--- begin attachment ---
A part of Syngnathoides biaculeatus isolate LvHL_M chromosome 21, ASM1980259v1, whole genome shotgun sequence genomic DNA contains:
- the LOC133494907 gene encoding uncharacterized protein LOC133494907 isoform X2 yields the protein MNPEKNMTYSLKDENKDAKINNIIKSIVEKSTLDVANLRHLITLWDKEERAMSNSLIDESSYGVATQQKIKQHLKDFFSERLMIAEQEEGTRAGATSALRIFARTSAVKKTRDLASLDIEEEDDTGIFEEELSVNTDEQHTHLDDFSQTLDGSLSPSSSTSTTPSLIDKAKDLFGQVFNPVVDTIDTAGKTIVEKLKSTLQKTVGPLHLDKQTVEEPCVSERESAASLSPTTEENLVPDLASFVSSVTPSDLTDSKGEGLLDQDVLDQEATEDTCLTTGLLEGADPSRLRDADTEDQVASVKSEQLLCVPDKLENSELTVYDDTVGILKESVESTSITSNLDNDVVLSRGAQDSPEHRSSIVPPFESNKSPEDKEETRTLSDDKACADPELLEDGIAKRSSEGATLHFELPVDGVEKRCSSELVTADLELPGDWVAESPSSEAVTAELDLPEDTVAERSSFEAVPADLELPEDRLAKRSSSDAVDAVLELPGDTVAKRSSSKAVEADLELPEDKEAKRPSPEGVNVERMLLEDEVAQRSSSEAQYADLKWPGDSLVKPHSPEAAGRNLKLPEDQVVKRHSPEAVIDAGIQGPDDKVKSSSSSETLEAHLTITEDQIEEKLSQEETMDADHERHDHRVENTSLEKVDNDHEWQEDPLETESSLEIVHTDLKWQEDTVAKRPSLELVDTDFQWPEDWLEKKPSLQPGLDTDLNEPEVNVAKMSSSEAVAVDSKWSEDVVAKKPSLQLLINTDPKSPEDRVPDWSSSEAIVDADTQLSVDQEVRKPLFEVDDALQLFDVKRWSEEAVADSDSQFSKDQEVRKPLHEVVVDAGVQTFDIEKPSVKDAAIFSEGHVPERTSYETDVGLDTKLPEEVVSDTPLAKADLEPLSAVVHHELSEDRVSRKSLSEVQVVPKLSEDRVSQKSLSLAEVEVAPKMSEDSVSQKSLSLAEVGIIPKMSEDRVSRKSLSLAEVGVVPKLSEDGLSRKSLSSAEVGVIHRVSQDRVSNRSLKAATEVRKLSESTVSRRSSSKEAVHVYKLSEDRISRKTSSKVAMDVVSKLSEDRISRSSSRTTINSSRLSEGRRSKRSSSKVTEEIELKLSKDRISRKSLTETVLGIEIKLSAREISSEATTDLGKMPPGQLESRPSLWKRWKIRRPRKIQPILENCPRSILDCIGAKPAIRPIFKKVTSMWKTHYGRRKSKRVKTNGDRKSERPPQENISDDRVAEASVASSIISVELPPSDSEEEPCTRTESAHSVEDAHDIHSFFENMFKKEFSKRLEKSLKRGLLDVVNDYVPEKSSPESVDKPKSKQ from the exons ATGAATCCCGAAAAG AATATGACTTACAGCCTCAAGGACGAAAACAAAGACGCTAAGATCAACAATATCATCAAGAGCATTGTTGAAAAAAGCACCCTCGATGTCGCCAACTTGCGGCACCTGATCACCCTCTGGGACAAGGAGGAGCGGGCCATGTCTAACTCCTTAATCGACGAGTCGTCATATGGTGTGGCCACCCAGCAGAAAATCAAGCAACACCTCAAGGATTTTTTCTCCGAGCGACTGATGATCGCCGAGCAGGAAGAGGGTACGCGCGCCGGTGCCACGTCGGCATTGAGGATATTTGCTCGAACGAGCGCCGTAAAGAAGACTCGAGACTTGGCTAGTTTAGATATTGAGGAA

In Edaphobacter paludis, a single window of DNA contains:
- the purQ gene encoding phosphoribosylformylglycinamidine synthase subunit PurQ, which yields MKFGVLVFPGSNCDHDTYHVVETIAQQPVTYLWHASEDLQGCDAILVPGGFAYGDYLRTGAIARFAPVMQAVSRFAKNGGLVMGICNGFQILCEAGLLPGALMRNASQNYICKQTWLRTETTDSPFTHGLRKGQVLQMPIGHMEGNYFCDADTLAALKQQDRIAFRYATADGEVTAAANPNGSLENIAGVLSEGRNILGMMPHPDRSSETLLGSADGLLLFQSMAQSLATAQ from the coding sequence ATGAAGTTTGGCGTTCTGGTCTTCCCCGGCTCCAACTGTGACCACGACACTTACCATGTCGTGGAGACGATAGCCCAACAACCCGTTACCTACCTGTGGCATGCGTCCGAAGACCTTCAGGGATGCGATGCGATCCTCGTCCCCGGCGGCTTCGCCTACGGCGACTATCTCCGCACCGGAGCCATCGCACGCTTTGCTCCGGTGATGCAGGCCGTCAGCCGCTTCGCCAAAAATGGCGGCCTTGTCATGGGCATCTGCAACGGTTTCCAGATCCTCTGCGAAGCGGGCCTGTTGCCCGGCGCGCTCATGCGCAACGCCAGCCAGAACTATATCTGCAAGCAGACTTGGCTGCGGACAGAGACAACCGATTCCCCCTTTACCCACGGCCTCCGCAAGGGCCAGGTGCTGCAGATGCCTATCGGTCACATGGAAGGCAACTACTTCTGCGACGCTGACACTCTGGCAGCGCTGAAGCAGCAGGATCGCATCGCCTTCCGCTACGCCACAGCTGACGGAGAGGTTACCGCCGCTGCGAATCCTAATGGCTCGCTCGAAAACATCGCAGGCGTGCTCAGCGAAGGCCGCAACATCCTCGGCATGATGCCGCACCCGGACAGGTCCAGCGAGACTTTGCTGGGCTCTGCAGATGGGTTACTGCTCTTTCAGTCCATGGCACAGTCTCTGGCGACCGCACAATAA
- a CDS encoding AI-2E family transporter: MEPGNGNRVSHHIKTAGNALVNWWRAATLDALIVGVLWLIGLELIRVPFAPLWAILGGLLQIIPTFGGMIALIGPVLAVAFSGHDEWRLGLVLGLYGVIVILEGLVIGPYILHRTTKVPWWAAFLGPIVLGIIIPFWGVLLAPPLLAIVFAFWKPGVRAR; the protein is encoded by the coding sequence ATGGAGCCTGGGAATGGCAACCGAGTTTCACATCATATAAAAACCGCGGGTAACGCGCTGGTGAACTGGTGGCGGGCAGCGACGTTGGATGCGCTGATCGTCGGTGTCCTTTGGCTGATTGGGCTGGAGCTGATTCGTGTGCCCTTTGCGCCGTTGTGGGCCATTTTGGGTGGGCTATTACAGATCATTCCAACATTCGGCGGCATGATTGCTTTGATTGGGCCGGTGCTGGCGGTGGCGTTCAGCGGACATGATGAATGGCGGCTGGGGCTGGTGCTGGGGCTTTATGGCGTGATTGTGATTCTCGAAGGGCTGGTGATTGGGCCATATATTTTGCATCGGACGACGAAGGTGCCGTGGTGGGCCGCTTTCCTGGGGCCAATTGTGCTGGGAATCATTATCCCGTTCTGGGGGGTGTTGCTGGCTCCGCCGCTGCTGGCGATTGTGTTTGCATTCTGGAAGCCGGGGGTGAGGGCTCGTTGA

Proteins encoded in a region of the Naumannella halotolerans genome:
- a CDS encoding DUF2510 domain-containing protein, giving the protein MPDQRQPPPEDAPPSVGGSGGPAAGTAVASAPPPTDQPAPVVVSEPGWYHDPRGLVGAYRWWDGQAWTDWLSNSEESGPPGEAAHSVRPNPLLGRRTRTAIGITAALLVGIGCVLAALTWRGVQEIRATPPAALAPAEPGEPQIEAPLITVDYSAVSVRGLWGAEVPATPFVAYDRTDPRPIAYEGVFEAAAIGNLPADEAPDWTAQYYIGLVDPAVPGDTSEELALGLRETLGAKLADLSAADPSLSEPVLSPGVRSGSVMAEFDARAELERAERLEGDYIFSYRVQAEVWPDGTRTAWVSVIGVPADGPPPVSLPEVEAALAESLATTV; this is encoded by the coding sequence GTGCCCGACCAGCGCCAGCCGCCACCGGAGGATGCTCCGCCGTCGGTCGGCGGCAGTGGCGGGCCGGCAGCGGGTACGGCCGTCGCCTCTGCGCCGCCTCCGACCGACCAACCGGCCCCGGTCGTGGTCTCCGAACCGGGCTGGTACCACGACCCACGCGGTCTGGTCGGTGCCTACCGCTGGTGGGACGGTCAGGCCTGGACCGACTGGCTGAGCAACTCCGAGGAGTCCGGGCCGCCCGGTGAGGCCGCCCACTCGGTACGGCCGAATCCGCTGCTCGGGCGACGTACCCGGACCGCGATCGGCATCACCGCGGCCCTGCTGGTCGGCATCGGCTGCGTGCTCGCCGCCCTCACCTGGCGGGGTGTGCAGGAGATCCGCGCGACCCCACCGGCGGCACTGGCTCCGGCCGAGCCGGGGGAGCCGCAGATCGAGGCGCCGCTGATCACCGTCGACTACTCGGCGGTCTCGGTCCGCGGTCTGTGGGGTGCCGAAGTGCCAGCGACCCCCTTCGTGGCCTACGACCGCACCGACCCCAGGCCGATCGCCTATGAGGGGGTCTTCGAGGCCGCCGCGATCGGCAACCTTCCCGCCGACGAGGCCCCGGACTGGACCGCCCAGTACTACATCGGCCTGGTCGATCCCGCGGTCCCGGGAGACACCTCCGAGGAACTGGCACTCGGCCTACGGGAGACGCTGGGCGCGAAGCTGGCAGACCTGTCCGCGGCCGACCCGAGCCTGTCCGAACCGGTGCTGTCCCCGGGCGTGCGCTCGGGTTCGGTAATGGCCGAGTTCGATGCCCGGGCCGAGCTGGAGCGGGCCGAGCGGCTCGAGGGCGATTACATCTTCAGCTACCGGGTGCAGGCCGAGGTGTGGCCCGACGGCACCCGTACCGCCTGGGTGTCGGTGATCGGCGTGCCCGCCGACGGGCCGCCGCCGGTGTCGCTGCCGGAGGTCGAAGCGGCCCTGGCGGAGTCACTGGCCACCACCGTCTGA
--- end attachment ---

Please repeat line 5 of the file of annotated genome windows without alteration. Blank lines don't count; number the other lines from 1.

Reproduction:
- a CDS encoding AI-2E family transporter: MEPGNGNRVSHHIKTAGNALVNWWRAATLDALIVGVLWLIGLELIRVPFAPLWAILGGLLQIIPTFGGMIALIGPVLAVAFSGHDEWRLGLVLGLYGVIVILEGLVIGPYILHRTTKVPWWAAFLGPIVLGIIIPFWGVLLAPPLLAIVFAFWKPGVRAR; the protein is encoded by the coding sequence ATGGAGCCTGGGAATGGCAACCGAGTTTCACATCATATAAAAACCGCGGGTAACGCGCTGGTGAACTGGTGGCGGGCAGCGACGTTGGATGCGCTGATCGTCGGTGTCCTTTGGCTGATTGGGCTGGAGCTGATTCGTGTGCCCTTTGCGCCGTTGTGGGCCATTTTGGGTGGGCTATTACAGATCATTCCAACATTCGGCGGCATGATTGCTTTGATTGGGCCGGTGCTGGCGGTGGCGTTCAGCGGACATGATGAATGGCGGCTGGGGCTGGTGCTGGGGCTTTATGGCGTGATTGTGATTCTCGAAGGGCTGGTGATTGGGCCATATATTTTGCATCGGACGACGAAGGTGCCGTGGTGGGCCGCTTTCCTGGGGCCAATTGTGCTGGGAATCATTATCCCGTTCTGGGGGGTGTTGCTGGCTCCGCCGCTGCTGGCGATTGTGTTTGCATTCTGGAAGCCGGGGGTGAGGGCTCGTTGA